Hip problems can affect people of all ages and can be the result of various underlying causes such as arthritis, sciatica, ruptured discs and even congenital problems. Although a doctor should always be consulted before beginning an exercise regimen to ensure it will improve your particular hip problem, there are several gentle hip exercises that can help to strengthen the general area and improve control and balance.
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Bound Angle Pose
The bound angle pose is a gentle yoga exercise that stretches the hips and improves strength, posture and flexibility in this area. It can also help to relieve tension and pain from sciatica. Start by sitting on a low cushion or folded blanket on the floor with your legs straight out in front of you. Slowly draw your heels in toward your groin as your knees drop out to the sides. Bring your heels in as far as you comfortably can with the soles of your feet together and sit up straight as your lower body relaxes into the pose. Hold the position for up to five minutes, then release. Do this every day. Aim to progress to the full pose--soles of the feet together, heels resting just in front of the buttocks and knees resting on the floor.
Lying Leg Raises
Lying leg raises improve hip mobility, relieve pain from pinched nerves and strengthen the core muscles of the waist and legs to take pressure away from the hip joint. They can be performed lying in bed, making them ideal exercises for people with reduced mobility. Start by lying on your back with your hips supported by a thin cushion or folded blanket and your arms down by your sides. Press your knees and ankles together and slowly raise both legs up toward the ceiling as far as you can comfortably manage. Slowly lower your legs back down and repeat five times.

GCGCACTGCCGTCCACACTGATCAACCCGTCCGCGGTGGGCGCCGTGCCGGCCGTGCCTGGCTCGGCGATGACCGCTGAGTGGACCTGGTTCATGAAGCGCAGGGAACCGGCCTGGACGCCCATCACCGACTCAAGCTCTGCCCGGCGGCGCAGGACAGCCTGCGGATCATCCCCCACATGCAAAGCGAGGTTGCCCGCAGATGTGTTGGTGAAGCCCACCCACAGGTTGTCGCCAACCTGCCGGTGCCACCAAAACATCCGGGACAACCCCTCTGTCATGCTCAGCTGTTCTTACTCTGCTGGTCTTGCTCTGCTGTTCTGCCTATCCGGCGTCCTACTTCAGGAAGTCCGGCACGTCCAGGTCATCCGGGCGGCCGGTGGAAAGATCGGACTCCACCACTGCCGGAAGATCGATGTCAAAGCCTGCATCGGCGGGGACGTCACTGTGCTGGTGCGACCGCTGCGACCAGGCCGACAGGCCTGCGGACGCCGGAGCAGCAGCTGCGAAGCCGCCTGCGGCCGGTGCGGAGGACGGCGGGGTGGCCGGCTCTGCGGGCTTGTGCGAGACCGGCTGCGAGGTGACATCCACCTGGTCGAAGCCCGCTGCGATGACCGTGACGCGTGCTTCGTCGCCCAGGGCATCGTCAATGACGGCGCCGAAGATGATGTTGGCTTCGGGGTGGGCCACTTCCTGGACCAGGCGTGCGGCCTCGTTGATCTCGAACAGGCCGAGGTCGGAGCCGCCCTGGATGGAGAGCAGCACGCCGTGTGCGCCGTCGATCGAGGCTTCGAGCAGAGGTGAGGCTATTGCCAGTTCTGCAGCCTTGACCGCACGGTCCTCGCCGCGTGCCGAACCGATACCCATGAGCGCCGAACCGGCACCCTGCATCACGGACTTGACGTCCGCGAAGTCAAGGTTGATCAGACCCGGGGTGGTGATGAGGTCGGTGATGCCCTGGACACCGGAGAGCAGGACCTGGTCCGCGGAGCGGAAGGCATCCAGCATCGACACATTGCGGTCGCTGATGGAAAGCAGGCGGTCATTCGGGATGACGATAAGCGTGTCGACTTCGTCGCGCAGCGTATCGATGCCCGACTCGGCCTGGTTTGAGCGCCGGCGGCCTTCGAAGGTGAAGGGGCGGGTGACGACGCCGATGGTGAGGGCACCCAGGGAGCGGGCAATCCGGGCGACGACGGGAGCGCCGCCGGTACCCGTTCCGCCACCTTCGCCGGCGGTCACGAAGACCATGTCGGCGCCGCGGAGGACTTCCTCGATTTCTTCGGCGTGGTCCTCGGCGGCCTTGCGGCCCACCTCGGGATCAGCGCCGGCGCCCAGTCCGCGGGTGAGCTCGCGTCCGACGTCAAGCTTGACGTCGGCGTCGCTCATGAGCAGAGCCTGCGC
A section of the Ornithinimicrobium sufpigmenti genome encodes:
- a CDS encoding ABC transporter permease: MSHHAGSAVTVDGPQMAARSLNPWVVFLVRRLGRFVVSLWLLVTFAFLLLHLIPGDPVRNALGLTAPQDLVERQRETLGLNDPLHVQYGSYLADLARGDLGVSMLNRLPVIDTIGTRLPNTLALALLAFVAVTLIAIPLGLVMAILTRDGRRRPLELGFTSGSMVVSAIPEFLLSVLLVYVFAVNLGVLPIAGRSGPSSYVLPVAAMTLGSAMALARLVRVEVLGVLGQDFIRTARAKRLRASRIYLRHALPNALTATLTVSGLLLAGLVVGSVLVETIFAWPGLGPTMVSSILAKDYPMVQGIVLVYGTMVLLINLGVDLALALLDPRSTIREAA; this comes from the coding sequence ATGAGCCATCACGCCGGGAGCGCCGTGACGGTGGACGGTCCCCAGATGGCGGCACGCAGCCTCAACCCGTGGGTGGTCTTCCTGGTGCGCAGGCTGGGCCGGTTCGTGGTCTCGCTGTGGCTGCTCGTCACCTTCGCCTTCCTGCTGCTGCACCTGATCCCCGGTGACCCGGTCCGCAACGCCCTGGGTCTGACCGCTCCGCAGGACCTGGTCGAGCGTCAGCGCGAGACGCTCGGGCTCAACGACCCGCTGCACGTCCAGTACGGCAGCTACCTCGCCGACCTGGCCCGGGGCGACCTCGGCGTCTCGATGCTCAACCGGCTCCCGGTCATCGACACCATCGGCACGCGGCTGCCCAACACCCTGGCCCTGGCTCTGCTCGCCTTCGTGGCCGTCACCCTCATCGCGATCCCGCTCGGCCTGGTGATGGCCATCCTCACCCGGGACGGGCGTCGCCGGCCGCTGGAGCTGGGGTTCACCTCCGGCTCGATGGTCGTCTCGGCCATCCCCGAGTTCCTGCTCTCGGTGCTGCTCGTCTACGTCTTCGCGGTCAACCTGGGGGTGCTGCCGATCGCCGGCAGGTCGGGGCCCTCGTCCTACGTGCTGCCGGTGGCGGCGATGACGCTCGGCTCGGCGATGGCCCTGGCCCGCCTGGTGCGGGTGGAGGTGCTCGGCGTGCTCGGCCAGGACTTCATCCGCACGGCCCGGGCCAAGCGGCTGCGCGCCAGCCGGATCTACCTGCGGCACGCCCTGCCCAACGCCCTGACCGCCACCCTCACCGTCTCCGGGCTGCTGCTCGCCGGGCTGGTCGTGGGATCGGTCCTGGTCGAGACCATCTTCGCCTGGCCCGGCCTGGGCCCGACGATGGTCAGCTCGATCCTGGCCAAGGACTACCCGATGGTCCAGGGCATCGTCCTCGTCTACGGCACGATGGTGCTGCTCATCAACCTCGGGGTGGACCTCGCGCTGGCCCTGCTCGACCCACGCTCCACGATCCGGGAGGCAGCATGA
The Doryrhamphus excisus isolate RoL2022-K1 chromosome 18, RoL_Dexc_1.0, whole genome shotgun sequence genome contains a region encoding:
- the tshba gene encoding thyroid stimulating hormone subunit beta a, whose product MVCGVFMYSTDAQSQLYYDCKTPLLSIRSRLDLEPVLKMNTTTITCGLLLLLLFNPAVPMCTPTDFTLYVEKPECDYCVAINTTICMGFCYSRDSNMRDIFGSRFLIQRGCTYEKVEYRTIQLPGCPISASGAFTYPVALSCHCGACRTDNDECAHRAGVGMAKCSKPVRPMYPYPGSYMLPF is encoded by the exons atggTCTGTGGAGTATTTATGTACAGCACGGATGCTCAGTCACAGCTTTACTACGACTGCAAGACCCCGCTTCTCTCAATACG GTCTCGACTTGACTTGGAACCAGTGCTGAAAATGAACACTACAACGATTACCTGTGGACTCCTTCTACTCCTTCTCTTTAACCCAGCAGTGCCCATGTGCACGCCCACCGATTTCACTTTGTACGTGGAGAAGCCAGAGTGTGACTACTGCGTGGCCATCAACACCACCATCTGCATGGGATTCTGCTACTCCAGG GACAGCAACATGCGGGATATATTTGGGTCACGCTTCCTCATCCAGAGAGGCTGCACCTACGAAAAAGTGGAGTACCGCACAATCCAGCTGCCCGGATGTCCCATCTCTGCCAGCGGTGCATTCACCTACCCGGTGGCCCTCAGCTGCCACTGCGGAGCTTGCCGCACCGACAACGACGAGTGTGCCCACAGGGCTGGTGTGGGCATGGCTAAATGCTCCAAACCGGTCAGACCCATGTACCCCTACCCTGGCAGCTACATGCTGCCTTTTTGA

Step ups help to stabilise the hips by strengthening the muscles that support them while moving the legs. By using a large platform to step onto, the mobility and range of movement of the hips can also be improved. To perform the exercise, stand facing a low step or stable platform. Step onto the platform with your right foot and push through your heel to bring your left foot alongside the right. Step back down with your left foot, then the right. Repeat the exercise, alternating the lead foot each time, until you reach fatigue. Aim to progress to a larger step, and try holding a light dumbbell in each hand as your strength increases.
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